McFerson: Our marketing mix is broad and multi-disciplined – so through digital, print, TV – and a lot on the education of what it really is and, in the end, it’s pretty simple, right? It’s just natural sweetness, low calories and guilt free.

Mark Brooks, global product line director, Truvia: Show the leaf so consumers can connect with where the product comes from. And that’s what we are going to do in the UK. We are going to have to explain to the consumer why this is different and help drive them into the aisle to try it. We are going to have a joint marketing campaign and you are also going to see the Silver Spoon mark on the packaging. We envisage having TV, print, digital and social [marketing] because that’s been very successful in the US.

just-food: Were there any initial teething problems in the US over the taste of Truvia? Was there any reaction from consumers?

Brooks: If you take the product form, that helps bridge that. When you see and interact with the product, you don’t mind putting it on fruit or cereal because you have got the reference point of the granules for sugar – versus when you are dealing with the powdered product, when you may put it in a beverage but other usage occasions don’t happen. In terms of the formulation, we spent such a long term with consumer testing to make sure that it was a taste that resonated, so we didn’t experience that.

just-food: How much money is being invested behind the launch in the UK?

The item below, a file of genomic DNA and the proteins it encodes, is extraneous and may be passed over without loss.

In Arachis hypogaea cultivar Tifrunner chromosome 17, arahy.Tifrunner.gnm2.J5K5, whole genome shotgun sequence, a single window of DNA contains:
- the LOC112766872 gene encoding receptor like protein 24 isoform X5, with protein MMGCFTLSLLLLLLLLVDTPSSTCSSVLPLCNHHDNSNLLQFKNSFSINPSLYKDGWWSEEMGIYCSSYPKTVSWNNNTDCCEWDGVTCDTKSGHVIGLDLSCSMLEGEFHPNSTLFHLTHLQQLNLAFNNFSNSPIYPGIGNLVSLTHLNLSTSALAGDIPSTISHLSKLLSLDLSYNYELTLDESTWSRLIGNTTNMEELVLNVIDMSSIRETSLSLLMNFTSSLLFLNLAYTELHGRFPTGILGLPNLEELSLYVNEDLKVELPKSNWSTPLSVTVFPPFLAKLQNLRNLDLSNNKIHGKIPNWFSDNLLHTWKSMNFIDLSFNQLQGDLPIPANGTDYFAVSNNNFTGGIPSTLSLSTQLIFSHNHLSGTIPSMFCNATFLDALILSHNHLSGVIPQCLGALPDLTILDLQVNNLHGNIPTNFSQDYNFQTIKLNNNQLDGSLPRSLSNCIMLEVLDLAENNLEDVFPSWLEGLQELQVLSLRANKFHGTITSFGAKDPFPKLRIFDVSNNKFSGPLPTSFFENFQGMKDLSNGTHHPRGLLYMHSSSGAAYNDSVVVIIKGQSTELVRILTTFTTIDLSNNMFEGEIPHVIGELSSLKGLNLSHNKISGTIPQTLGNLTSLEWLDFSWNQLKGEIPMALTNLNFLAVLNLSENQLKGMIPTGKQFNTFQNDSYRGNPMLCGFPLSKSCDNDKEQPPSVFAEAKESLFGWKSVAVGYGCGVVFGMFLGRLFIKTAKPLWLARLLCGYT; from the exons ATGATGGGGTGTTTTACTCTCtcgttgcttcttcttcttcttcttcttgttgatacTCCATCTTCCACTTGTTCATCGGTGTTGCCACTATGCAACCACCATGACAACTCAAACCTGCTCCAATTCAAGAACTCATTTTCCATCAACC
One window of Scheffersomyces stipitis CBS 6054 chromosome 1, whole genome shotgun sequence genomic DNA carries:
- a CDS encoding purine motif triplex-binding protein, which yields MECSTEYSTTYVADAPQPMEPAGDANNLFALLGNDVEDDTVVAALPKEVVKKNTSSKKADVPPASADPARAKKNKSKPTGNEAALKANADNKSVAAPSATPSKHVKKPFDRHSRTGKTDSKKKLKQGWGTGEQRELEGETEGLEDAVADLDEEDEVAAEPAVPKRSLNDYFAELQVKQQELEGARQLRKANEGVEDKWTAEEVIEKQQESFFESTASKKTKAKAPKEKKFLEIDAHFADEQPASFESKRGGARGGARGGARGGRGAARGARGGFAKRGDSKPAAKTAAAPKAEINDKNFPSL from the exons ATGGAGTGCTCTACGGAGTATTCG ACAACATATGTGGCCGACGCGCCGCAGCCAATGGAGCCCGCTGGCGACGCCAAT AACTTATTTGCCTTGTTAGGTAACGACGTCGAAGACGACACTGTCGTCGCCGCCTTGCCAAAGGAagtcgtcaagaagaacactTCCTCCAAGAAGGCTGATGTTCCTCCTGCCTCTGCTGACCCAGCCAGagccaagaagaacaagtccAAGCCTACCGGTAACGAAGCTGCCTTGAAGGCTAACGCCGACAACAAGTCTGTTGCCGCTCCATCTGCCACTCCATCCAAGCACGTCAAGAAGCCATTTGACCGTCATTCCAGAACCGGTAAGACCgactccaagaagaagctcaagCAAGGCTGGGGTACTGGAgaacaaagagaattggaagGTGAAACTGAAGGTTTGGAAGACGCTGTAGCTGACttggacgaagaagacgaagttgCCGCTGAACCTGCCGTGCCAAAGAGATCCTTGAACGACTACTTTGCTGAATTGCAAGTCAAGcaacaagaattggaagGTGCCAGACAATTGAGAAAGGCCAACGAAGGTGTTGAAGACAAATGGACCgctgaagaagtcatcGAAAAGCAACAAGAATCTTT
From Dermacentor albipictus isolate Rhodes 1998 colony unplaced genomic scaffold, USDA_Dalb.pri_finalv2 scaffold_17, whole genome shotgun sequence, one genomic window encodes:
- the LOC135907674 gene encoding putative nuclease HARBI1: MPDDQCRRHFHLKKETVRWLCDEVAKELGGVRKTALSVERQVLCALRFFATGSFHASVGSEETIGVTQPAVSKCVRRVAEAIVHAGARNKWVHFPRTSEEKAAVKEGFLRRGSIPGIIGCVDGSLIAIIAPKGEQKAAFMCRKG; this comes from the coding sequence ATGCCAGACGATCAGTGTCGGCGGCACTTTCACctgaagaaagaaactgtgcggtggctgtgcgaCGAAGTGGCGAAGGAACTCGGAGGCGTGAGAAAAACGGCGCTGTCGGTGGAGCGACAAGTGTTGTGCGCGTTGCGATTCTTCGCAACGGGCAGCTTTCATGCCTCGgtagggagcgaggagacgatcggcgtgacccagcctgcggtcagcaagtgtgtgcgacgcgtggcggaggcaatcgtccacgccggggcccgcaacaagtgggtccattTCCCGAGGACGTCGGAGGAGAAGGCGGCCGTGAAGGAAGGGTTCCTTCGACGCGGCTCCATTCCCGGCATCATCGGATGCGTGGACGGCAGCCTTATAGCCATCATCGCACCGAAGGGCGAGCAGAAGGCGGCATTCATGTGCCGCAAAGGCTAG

Lucas: We haven’t decided yet but we will do some research and consider a number of scenarios but it will be sufficient to drive consumer awareness and trial. It’s too soon to quote any numbers.

Brooks: It’s a mainstream offering. We are not looking for it to be a niche product. We want to make sure there is general awareness. People are going to need to know what it is, so we are going to have to go multi-channel and also make sure the consumer, as we found out in the US, has somewhere to go to find out more – to support it with rich, digital content.

just-food: Have you had any conversations about listings in the UK yet?

Lucas: I wouldn’t say we have listings lined up as it is a bit early to actually have those formal listing conversations. We know from general conversations with the trade that there’ll be huge interest in this because it is a category grower, novel, innovative and on-trend, so we expect our customers to engage with this very, very quickly.

just-food: It’s going to be a slow burn in the UK, isn’t it, because of the lack of awareness of stevia?

Lucas: If you talk about the US experience, I don’t think it was a slow burn in the US.

McFerson: No, from essentially nothing to Truvia having 62% awareness in the US among target consumers today. In two years, we have come a long way and we still have more to go so we haven’t yet tapped the full potential.

Lucas: There will be huge consumer interest in this because it is from a natural source. We already know that from research – it comes up even if you don’t ask the question – because for the consumer, it’s a holy grail solution.